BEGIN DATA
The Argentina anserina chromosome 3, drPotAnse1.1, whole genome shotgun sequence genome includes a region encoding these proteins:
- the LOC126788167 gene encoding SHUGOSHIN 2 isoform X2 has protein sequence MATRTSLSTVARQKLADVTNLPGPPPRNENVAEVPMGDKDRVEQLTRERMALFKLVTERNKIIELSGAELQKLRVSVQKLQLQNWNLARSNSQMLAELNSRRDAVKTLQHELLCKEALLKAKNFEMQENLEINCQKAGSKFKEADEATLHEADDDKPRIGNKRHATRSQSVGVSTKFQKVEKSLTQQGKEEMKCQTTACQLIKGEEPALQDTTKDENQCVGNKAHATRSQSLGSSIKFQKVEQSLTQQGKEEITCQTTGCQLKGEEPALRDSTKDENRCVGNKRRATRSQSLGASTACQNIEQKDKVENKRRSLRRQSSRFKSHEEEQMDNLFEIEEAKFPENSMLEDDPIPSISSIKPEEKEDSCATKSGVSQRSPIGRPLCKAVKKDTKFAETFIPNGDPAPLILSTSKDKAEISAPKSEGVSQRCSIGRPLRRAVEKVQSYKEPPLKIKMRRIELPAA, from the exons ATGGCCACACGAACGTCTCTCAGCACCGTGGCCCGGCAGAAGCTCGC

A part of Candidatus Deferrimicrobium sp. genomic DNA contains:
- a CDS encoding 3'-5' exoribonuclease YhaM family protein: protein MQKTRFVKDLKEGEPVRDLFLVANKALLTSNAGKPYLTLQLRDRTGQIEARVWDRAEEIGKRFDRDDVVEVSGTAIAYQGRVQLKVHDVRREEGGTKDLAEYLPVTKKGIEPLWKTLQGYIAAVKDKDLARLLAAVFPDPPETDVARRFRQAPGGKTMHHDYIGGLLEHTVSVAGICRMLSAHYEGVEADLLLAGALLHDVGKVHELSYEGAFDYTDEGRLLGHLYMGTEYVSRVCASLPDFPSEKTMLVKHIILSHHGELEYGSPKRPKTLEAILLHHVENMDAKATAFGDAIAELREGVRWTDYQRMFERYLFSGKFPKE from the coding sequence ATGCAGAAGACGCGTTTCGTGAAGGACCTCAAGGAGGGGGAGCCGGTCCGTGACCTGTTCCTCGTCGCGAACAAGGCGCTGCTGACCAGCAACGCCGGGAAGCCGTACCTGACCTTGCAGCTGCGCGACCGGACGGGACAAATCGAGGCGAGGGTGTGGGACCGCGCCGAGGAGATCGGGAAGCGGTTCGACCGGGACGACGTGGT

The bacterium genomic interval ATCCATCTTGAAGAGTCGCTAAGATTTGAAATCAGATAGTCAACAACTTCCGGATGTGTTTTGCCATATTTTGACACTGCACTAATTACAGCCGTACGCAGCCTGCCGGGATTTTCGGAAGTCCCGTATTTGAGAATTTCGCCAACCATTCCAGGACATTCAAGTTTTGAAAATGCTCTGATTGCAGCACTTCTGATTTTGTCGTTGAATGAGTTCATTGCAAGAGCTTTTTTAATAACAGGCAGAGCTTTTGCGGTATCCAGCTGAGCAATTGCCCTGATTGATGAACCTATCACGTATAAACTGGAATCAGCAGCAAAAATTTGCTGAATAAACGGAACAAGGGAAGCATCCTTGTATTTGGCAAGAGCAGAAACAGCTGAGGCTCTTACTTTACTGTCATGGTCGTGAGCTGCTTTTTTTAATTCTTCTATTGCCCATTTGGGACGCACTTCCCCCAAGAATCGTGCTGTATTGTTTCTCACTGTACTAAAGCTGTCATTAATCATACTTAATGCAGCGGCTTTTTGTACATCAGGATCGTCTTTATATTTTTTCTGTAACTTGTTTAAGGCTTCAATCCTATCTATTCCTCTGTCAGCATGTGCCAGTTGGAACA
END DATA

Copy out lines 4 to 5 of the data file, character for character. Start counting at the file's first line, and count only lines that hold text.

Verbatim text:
- a CDS encoding 3'-5' exoribonuclease YhaM family protein: protein MQKTRFVKDLKEGEPVRDLFLVANKALLTSNAGKPYLTLQLRDRTGQIEARVWDRAEEIGKRFDRDDVVEVSGTAIAYQGRVQLKVHDVRREEGGTKDLAEYLPVTKKGIEPLWKTLQGYIAAVKDKDLARLLAAVFPDPPETDVARRFRQAPGGKTMHHDYIGGLLEHTVSVAGICRMLSAHYEGVEADLLLAGALLHDVGKVHELSYEGAFDYTDEGRLLGHLYMGTEYVSRVCASLPDFPSEKTMLVKHIILSHHGELEYGSPKRPKTLEAILLHHVENMDAKATAFGDAIAELREGVRWTDYQRMFERYLFSGKFPKE from the coding sequence ATGCAGAAGACGCGTTTCGTGAAGGACCTCAAGGAGGGGGAGCCGGTCCGTGACCTGTTCCTCGTCGCGAACAAGGCGCTGCTGACCAGCAACGCCGGGAAGCCGTACCTGACCTTGCAGCTGCGCGACCGGACGGGACAAATCGAGGCGAGGGTGTGGGACCGCGCCGAGGAGATCGGGAAGCGGTTCGACCGGGACGACGTGGT

The bacterium genomic interval ATCCATCTTGAAGAGTCGCTAAGATTTGAAATCAGATAGTCAACAACTTCCGGATGTGTTTTGCCATATTTTGACACTGCACTAATTACAGCCGTACGCAGCCTGCCGGGATTTTCGGAAGTCCCGTATTTGAGAATTTCGCCAACCATTCCAGGACATTCAAGTTTTGAAAATGCTCTGATTGCAGCACTTCTGATTTTGTCGTTGAATGAGTTCATTGCAAGAGCTTTTTTAATAACAGGCAGAGCTTTTGCGGTATCCAGCTGAGCAATTGCCCTGATTGATGAACCTATCACGTATAAACTGGAATCAGCAGCAAAAATTTGCTGAATAAACGGAACAAGGGAAGCATCCTTGTATTTGGCAAGAGCAGAAACAGCTGAGGCTCTTACTTTACTGTCATGGTCGTGAGCTGCTTTTTTTAATTCTTCTATTGCCCATTTGGGACGCACTTCCCCCAAGAATCGTGCTGTATTGTTTCTCACTGTACTAAAGCTGTCATTAATCATACTTAATGCAGCGGCTTTTTGTACATCAGGATCGTCTTTATATTTTTTCTGTAACTTGTTTAAGGCTTCAATCCTATCTATTCCTCTGTCAGCATGTGCCAGTTGGAACA